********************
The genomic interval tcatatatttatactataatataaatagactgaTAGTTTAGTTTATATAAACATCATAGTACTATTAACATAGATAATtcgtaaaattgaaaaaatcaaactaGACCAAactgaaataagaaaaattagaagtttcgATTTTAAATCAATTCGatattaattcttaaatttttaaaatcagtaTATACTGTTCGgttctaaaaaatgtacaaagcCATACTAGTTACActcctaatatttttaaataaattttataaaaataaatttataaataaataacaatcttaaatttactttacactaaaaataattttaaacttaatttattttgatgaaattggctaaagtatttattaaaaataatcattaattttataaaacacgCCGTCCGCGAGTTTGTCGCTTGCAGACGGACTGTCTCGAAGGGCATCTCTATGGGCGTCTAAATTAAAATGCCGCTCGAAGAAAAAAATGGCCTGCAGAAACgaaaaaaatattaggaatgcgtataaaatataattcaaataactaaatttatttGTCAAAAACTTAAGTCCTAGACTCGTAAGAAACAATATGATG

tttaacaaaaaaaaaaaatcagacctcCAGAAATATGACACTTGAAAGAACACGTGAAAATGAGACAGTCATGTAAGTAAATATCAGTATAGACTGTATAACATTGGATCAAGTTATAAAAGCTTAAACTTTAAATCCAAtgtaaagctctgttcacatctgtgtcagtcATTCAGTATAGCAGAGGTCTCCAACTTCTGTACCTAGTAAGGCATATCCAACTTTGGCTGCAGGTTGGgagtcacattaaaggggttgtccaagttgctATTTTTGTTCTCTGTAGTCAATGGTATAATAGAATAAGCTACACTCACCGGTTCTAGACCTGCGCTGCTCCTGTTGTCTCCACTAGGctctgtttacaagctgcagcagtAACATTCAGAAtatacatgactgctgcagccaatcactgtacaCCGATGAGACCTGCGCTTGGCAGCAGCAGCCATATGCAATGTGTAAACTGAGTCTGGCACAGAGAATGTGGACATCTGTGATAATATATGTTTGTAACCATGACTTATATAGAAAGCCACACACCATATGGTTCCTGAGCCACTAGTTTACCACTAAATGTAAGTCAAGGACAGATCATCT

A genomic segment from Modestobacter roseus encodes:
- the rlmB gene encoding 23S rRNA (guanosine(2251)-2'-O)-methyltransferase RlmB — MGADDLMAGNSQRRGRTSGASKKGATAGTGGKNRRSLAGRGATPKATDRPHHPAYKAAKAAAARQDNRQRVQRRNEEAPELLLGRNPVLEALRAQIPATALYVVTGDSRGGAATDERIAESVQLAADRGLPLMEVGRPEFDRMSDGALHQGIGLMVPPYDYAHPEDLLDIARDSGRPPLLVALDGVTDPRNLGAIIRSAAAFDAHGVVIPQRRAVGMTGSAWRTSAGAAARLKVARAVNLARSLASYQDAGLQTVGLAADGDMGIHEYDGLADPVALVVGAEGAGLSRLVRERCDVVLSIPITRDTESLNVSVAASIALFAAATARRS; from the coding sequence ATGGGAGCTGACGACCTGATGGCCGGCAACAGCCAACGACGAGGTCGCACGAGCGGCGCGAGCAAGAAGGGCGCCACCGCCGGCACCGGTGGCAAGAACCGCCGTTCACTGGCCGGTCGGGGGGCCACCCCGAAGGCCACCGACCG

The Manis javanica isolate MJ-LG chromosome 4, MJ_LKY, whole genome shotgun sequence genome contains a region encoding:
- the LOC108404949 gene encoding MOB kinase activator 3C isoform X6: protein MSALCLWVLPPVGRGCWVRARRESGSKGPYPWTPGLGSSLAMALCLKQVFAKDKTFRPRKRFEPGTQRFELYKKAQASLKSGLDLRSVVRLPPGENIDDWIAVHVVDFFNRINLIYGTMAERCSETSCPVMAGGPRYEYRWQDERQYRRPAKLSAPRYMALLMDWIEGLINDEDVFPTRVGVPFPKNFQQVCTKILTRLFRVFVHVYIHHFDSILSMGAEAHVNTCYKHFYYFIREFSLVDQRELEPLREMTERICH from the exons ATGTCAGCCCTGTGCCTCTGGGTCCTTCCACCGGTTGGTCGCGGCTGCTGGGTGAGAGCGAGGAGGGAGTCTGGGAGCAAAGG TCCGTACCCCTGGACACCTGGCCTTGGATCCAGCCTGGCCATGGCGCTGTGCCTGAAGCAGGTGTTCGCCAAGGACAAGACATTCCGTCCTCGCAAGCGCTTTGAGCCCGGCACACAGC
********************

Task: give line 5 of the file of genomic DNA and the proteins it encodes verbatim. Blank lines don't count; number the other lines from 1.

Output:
The Manis javanica isolate MJ-LG chromosome 4, MJ_LKY, whole genome shotgun sequence genome contains a region encoding: